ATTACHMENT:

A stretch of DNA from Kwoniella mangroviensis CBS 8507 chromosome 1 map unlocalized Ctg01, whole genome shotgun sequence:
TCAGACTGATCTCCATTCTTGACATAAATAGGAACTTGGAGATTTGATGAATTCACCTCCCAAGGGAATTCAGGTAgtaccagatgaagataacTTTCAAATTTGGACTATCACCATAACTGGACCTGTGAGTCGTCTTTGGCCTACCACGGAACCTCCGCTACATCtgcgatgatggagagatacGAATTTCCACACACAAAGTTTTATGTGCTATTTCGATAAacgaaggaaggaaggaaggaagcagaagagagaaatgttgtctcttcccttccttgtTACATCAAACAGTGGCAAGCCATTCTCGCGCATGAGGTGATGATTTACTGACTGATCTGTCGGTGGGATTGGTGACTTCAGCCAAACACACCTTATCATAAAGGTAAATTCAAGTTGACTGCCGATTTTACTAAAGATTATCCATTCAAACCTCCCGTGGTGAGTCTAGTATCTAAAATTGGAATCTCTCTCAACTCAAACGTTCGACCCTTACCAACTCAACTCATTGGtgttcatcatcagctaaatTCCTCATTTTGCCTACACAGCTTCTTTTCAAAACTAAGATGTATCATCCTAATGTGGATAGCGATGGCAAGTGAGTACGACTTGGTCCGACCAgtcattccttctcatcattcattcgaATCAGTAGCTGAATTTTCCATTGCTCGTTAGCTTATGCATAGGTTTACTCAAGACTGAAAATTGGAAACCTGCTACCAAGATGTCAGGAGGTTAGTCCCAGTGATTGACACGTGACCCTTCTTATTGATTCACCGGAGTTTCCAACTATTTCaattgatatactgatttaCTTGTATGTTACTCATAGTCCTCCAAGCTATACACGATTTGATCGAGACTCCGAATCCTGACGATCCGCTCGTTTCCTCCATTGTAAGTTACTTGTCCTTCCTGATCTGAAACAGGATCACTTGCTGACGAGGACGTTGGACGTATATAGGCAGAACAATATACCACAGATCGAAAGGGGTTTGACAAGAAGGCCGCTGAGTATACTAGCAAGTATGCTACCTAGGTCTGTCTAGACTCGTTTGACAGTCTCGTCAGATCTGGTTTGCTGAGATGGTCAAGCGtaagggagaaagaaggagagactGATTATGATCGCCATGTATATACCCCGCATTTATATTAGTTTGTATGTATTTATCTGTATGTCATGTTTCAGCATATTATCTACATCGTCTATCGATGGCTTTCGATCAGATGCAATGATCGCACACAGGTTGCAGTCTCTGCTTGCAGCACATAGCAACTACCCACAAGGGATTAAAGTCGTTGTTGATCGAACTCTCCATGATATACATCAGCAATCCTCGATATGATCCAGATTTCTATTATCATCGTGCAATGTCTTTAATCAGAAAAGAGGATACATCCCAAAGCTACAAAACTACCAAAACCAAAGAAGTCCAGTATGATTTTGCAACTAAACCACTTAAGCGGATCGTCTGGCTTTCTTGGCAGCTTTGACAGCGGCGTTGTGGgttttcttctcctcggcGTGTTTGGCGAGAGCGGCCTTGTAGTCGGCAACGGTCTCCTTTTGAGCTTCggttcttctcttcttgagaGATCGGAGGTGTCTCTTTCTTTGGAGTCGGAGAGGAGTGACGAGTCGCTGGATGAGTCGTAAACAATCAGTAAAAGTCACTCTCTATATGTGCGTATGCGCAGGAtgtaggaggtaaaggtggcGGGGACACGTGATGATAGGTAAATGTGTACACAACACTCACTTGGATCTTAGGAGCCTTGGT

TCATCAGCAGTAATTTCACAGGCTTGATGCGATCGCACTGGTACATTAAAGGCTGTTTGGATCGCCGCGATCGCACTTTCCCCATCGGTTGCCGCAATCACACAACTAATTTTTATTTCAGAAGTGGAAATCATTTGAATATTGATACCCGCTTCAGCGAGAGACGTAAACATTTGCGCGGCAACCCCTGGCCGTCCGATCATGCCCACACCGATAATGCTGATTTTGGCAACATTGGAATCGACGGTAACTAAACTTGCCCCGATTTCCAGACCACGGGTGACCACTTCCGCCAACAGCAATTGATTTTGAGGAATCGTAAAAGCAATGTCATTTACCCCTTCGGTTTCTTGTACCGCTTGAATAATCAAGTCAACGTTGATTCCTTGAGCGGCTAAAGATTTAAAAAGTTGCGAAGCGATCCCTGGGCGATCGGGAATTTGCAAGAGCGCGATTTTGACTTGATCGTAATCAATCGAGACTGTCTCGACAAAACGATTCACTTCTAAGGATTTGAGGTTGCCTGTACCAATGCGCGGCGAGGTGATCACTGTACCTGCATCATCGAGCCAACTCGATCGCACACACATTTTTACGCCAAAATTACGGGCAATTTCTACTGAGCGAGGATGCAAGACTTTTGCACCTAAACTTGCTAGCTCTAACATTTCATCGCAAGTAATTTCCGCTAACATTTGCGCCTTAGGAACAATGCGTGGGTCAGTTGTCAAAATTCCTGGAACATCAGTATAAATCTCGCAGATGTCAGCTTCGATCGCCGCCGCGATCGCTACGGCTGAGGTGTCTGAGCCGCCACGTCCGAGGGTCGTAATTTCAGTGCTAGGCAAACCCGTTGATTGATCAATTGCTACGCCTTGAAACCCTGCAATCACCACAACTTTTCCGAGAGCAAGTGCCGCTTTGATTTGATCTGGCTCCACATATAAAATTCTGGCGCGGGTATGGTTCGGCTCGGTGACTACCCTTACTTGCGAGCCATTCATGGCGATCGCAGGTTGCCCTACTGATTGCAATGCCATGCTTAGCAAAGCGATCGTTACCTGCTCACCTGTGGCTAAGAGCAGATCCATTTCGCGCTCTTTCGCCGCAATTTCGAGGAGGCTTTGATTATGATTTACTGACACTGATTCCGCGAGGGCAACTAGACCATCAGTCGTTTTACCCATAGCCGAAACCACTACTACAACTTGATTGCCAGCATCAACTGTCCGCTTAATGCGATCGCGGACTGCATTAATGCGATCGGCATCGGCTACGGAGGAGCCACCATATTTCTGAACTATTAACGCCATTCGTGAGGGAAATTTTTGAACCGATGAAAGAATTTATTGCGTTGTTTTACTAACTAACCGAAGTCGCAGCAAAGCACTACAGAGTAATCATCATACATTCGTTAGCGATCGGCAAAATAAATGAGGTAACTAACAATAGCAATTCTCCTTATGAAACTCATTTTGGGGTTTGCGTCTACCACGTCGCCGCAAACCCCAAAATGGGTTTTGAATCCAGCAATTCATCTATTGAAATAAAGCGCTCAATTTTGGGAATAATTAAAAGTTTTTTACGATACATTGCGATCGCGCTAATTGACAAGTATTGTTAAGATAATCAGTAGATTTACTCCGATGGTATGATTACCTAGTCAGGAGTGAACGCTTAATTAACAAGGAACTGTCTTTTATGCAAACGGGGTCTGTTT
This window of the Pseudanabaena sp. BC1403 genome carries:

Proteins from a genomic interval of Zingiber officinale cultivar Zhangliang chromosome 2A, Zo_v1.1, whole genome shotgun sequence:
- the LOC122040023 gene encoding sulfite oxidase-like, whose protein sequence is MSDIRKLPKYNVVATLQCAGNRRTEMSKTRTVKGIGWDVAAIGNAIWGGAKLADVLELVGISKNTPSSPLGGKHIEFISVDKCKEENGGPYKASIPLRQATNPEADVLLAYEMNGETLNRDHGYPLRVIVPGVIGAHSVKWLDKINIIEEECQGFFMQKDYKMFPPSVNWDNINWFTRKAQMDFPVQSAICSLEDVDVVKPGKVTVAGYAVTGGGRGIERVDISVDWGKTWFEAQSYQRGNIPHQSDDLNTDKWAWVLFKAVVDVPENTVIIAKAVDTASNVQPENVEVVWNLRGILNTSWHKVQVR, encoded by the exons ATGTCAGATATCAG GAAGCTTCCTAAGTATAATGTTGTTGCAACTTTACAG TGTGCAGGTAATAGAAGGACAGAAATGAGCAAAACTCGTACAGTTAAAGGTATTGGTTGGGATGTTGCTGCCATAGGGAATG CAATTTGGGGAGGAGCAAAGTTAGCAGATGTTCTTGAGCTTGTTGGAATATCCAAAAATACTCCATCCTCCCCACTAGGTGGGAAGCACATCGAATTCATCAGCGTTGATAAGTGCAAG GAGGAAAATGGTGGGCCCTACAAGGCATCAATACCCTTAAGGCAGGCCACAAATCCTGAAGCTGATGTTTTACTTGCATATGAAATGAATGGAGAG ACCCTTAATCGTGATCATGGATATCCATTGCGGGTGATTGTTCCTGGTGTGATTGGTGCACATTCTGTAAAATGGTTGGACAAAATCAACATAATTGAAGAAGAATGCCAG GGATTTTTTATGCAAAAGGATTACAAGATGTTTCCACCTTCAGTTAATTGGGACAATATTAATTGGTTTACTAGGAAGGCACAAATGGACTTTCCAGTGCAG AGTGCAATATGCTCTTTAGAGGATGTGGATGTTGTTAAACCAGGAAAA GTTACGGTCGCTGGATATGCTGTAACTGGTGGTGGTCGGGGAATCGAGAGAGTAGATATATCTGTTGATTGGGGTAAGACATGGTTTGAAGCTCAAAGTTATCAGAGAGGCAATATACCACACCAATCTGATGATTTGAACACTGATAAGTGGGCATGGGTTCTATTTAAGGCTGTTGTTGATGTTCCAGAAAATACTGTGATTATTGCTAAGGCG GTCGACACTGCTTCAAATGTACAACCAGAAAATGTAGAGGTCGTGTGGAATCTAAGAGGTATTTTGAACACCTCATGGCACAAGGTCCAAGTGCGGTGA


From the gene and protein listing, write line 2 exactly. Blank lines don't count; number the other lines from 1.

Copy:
TCAGACTGATCTCCATTCTTGACATAAATAGGAACTTGGAGATTTGATGAATTCACCTCCCAAGGGAATTCAGGTAgtaccagatgaagataacTTTCAAATTTGGACTATCACCATAACTGGACCTGTGAGTCGTCTTTGGCCTACCACGGAACCTCCGCTACATCtgcgatgatggagagatacGAATTTCCACACACAAAGTTTTATGTGCTATTTCGATAAacgaaggaaggaaggaaggaagcagaagagagaaatgttgtctcttcccttccttgtTACATCAAACAGTGGCAAGCCATTCTCGCGCATGAGGTGATGATTTACTGACTGATCTGTCGGTGGGATTGGTGACTTCAGCCAAACACACCTTATCATAAAGGTAAATTCAAGTTGACTGCCGATTTTACTAAAGATTATCCATTCAAACCTCCCGTGGTGAGTCTAGTATCTAAAATTGGAATCTCTCTCAACTCAAACGTTCGACCCTTACCAACTCAACTCATTGGtgttcatcatcagctaaatTCCTCATTTTGCCTACACAGCTTCTTTTCAAAACTAAGATGTATCATCCTAATGTGGATAGCGATGGCAAGTGAGTACGACTTGGTCCGACCAgtcattccttctcatcattcattcgaATCAGTAGCTGAATTTTCCATTGCTCGTTAGCTTATGCATAGGTTTACTCAAGACTGAAAATTGGAAACCTGCTACCAAGATGTCAGGAGGTTAGTCCCAGTGATTGACACGTGACCCTTCTTATTGATTCACCGGAGTTTCCAACTATTTCaattgatatactgatttaCTTGTATGTTACTCATAGTCCTCCAAGCTATACACGATTTGATCGAGACTCCGAATCCTGACGATCCGCTCGTTTCCTCCATTGTAAGTTACTTGTCCTTCCTGATCTGAAACAGGATCACTTGCTGACGAGGACGTTGGACGTATATAGGCAGAACAATATACCACAGATCGAAAGGGGTTTGACAAGAAGGCCGCTGAGTATACTAGCAAGTATGCTACCTAGGTCTGTCTAGACTCGTTTGACAGTCTCGTCAGATCTGGTTTGCTGAGATGGTCAAGCGtaagggagaaagaaggagagactGATTATGATCGCCATGTATATACCCCGCATTTATATTAGTTTGTATGTATTTATCTGTATGTCATGTTTCAGCATATTATCTACATCGTCTATCGATGGCTTTCGATCAGATGCAATGATCGCACACAGGTTGCAGTCTCTGCTTGCAGCACATAGCAACTACCCACAAGGGATTAAAGTCGTTGTTGATCGAACTCTCCATGATATACATCAGCAATCCTCGATATGATCCAGATTTCTATTATCATCGTGCAATGTCTTTAATCAGAAAAGAGGATACATCCCAAAGCTACAAAACTACCAAAACCAAAGAAGTCCAGTATGATTTTGCAACTAAACCACTTAAGCGGATCGTCTGGCTTTCTTGGCAGCTTTGACAGCGGCGTTGTGGgttttcttctcctcggcGTGTTTGGCGAGAGCGGCCTTGTAGTCGGCAACGGTCTCCTTTTGAGCTTCggttcttctcttcttgagaGATCGGAGGTGTCTCTTTCTTTGGAGTCGGAGAGGAGTGACGAGTCGCTGGATGAGTCGTAAACAATCAGTAAAAGTCACTCTCTATATGTGCGTATGCGCAGGAtgtaggaggtaaaggtggcGGGGACACGTGATGATAGGTAAATGTGTACACAACACTCACTTGGATCTTAGGAGCCTTGGT